SJ Reads: YA Graphic Novel Edition

Published April 4, 2016 by admin

I thought I’d open up the week with some fun, so it’s time for another edition of SJ Reads! This time I wanted to touch back on what is probably one of my biggest comfort reading genre – graphic novels, though because I have a lot of friends with kids and I’m always curious about what the youngin’s are puttin’ in their noggins, this edition has a YA slant.

Ghostopolis by Doug TenNapel – Combining the stories of a rough paranormal investigator and a boy accidentally pulled to the other side, this is a fast-past story that kids will easily get into. It’s probably geared more to boys, but the characters are likable enough that I think girls would get into it, too. As an old person, there are several plot points that I would’ve liked developed a little more, but it’s probably good that the action and characters take precedent. A fun, loose art style that’s very eye-catching, and just a really nice, just-dark-enough title all the way around.

Cardboard by Doug TenNapel – I think I liked this a little bit more than Ghostopolis, because there was a somewhat bigger cast and more attention was paid to how they interacted with each other, even if it was just for a fleeting hint in a panel or two. Cam’s out-of-work father gives him a cardboard box for his birthday. Even though it’s all he can afford, it also gives them time to spend together…and, as it turns out, the cardboard has special abilities. I love all the different creatures and worlds that come from the cardboard, I love the interactions between characters, and because this is so grounded in real-world problems, it really made me pay attention.The only thing that made me go ‘eh’ is the ‘villain’ was the somewhat stereotyped misunderstood rich goth kid. However, a lot is done with the character and although I would’ve liked to be a little less predictable/get in his head a little more, he’s actually my favorite character in the whole book and there are some fun things done with his progression. So, while there is the usual kind of archetypes/tropes that you’re used to seeing in mid grade lit or entertainment (especially if you grew up in the 80s or 90s), there is some comfort to that and there are some interesting things done with it. Nice pace, great art, and it made me want to go make something.

Princess Decomposia and Count Spatula by Andi Watson – an underworld princes is the pseudo-ruler of her kingdom because her hypochondriac father doesn’t want to deal with stress of politics. Add to that the pain of hiring an unusual new chef who becomes her only confidant and you get a very cute, very tame creepy romance. What I like is that the relationship is not the foremost thing – or it shares the spotlight with Decomposia’s feelings about her father, her stress at trying to put up a front running the kingdom and determining what kind of ruler she wants to be. Plus, Count Spatula is a really unique vampire. Just a kind dude who can cook and happens to have fangs. There’s a lot of moments here that gave me a chuckle, and I love that the major focus was Decomposia standing up for herself. The art is cute and while not as detailed as some titles, it really fits the tone of the book.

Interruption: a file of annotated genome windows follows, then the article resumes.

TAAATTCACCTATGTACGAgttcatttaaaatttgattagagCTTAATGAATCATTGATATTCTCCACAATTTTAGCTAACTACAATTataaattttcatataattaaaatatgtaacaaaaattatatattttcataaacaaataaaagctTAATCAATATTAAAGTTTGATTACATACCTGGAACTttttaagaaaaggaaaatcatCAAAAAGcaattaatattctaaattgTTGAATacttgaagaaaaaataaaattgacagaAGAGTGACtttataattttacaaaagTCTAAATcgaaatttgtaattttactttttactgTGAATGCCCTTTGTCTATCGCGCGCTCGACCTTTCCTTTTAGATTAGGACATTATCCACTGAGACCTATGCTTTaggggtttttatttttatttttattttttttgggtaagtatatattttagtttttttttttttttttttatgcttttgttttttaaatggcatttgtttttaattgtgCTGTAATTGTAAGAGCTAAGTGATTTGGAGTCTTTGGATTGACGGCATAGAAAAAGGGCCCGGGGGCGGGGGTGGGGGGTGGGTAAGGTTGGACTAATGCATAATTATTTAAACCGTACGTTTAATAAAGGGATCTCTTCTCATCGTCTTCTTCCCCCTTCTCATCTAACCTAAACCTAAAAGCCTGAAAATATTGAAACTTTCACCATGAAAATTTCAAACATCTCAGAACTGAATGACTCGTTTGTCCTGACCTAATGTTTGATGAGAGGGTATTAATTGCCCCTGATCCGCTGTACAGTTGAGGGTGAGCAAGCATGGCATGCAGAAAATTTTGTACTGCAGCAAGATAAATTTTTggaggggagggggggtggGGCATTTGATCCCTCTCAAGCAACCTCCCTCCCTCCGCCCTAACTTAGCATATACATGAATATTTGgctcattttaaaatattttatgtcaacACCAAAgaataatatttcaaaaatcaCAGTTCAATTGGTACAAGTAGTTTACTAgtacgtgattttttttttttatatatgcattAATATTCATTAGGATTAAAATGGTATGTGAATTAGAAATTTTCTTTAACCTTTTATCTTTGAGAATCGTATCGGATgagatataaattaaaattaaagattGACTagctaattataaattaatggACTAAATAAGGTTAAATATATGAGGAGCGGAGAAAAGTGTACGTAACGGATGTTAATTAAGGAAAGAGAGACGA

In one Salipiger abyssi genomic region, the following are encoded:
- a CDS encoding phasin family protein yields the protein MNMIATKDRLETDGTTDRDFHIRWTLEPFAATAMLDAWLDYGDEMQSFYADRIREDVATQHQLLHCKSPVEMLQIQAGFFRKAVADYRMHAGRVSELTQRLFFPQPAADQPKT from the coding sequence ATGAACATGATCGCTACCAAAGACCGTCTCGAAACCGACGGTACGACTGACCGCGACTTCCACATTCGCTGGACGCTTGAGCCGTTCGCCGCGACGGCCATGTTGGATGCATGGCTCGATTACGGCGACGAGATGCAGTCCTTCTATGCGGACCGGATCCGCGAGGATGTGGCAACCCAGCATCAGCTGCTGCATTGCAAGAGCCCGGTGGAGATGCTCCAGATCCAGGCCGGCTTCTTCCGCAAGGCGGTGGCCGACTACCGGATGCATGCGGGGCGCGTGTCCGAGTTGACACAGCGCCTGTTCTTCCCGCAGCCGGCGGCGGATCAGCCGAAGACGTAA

Rapunzel’s Revenge by Shannon Hale and Dean Hale – I love fairy tales. I love warped fairy tales. This may be one of the greatest things I have ever read. Rapunzel, set in sort of the villa/slavery system of the old west, where the witch rules the territory out of her villa and controls the water and harvest of the villages through her growth magic. You see how Rapunzel was put in the tower, but also her escape and her growth as she makes her way across the territory to face down the witch with outlaw Jack (from Jack and the beanstalk fame). A totally new slant is given to most of the characters, and it fits the fairy tale narrative in that there are a lot of little adventures along the way of the big journey. There’s no being saved by a prince (though there’s a hilarious hat-tip to that), and Rapunzel takes down foes with hair lassoing. She is second fiddle to none, and there’s a lot of time given to talking about her role, her place, her gender, her journey.  Also HUGE props to how many female characters are in this book, and characters of color. It’s fantastic. This was one I read and reread and re-re-read and then forced upon everyone around me because it is that much fun. The art is beautiful, vibrant, and earthy and the themes of growth magic are consistent while still really feeling like it all belongs in the old west. Love.

Curses! Foiled Again by Jane Yolen and Mike Cavallaro – In the first Curses, Aliera stumbled upon a fencing foil that made her defender of the Seelie kingdom. In this volume, she deals with what that means. Not only is she trying to keep up with fencing to get to nationals, but her lab partner is a troll and declares himself her servant. The powers of darkness are out to get her foil, and it’s hard to know who to trust when her cousin Caroline is attacked. Again, I love this for the female lead – Aliera has unique strengths, but she’s also a normal girl and needs help along the way. Her cousin Caroline is an incredible gem of a character – wheelchair bound and supposedly “frail,” it’s Caroline who guides Aliera with advice and her RPG and fantasy knowhow. Both girls tell it like it is in their own way. It’s also intriguing that the whole school paranormal romance angle is turned on its head with some of the characters, so it’ll be interesting to see where that goes. Plus, Baba Yaga makes an appearance and there’s no way I could ever be mad about that. A fun romp with classic Jane Yolen awesomeness.

 

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